Link Between Anxiety and Gut Bacteria Explored

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Scientists are learning more about the relationship between our gut bacteria (microbiome) and anxiety.

Recently, some researchers at the University College Cork discovered that a substantial number of microRNAs (miRNAs) were altered in the brains of mice reared in a germ-free bubble. These microbe-free mice typically demonstrated high anxiety, social and cognitive deficits, and a depressive manner.

“Gut microbes seem to influence miRNAs in the amygdala and the prefrontal cortex,” said study author Dr. Gerard Clarke. “This is important because these miRNAs may affect physiological processes that are fundamental to the functioning of the central nervous system and in brain regions…implicated in anxiety and depression.”

miRNAs are short nucleotide sequences (building blocks of DNA and RNA) that can control how genes express. Dysfunction in miRNAs is thought to be a factor in stress-related mental health disorders, including anxiety.

Treating psychiatric disorders by modulating miRNAs in the brain has so far involved looking for safe therapeutic compounds that can cross the blood-brain barrier. “Our study suggests that some of the hurdles that stand in the way of exploiting the therapeutic potential of miRNAs could be cleared by instead targeting the gut microbiome,” says Clarke.

The researchers found that levels of numerous miRNAS were different in the amygdala and prefrontal cortex of mice raised without gut bacteria (GF mice) compared to conventionally raised mice. Restoring the gut microbes later in life normalized some of the miRNA brain changes. This suggests healthy gut bacteria is a requirement for the optimal regulation of miRNAs in those two brain areas.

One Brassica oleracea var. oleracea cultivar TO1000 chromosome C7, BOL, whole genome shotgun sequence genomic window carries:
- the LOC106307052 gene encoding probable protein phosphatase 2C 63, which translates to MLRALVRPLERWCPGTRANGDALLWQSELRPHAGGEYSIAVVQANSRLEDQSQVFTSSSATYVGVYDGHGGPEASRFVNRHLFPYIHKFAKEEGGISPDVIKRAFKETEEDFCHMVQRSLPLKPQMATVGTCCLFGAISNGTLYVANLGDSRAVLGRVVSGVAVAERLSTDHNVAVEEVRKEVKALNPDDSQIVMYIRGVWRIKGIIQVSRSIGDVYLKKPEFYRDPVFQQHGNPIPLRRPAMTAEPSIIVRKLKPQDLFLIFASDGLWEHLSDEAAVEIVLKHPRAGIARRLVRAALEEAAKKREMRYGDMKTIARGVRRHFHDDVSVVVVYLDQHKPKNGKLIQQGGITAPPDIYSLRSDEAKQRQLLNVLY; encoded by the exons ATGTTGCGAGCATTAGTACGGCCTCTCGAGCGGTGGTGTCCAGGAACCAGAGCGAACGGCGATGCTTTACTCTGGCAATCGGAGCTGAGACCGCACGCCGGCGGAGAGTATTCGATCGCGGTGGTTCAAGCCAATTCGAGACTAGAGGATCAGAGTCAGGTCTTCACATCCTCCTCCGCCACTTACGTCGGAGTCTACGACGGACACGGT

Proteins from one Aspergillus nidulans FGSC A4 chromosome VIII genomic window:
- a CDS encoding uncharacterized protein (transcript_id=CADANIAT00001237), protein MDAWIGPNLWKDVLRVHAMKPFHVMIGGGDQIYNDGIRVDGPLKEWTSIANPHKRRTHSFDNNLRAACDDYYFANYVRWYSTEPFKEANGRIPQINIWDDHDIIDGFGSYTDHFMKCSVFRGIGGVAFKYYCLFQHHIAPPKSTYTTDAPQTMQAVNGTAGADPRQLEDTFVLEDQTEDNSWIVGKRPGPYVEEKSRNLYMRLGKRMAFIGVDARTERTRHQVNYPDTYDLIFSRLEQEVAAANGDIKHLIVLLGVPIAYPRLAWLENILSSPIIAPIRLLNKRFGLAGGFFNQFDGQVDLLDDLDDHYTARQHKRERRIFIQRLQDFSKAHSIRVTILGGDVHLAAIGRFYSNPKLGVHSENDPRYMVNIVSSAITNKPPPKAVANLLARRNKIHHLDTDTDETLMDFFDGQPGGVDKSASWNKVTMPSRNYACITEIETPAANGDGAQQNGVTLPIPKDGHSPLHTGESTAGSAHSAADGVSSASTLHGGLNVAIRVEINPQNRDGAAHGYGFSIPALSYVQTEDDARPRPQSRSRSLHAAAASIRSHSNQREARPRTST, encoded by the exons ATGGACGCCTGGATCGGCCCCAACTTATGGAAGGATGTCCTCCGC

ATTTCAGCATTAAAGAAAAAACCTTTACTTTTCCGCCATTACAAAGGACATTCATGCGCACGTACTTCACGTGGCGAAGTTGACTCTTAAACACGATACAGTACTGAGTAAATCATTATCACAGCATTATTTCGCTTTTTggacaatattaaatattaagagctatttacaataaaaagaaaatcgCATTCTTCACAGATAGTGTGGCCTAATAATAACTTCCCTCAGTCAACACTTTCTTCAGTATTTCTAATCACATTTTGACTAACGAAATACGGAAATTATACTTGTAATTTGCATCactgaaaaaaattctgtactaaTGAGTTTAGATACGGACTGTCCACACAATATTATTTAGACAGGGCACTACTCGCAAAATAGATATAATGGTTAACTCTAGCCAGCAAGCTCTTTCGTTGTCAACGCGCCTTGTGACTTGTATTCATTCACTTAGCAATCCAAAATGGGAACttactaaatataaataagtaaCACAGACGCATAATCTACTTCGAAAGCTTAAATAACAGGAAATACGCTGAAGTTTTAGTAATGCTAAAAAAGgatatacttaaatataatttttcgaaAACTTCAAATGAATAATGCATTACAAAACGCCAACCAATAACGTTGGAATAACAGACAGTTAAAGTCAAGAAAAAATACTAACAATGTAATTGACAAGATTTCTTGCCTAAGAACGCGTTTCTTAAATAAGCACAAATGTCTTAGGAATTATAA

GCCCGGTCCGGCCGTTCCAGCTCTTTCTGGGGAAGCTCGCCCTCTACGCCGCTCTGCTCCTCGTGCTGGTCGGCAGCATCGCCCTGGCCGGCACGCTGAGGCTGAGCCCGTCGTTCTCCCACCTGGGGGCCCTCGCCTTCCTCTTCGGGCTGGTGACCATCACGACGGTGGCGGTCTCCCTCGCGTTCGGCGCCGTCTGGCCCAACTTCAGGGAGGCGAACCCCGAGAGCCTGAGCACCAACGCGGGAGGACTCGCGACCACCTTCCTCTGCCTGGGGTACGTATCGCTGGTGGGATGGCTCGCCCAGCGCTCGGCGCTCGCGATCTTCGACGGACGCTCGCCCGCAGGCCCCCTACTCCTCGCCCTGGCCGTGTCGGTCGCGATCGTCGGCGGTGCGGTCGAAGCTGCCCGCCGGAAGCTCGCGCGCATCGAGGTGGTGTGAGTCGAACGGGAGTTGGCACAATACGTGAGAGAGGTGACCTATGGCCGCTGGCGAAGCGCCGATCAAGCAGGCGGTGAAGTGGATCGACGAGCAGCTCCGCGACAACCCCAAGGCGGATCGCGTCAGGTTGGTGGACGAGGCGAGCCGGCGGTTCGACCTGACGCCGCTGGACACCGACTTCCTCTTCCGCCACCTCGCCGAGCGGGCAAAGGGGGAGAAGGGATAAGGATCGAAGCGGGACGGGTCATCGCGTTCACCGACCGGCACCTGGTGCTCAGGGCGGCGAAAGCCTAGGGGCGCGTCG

The investigators also observed that depleting the gut bacteria of adult rats using antibiotics altered some of their brains’ miRNAs in a way similar to the GF mice. This implies changes to the microbiome in adulthood can influence miRNAs in the brain associated with anxiety-like behaviors.

“This is early stage research but the possibility of achieving the desired impact on miRNAs in specific brain regions by targeting the gut microbiota - for example by using psychobiotics - is an appealing prospect,” said Clarke.

Source: Science Daily
Photo credit: IBM Research

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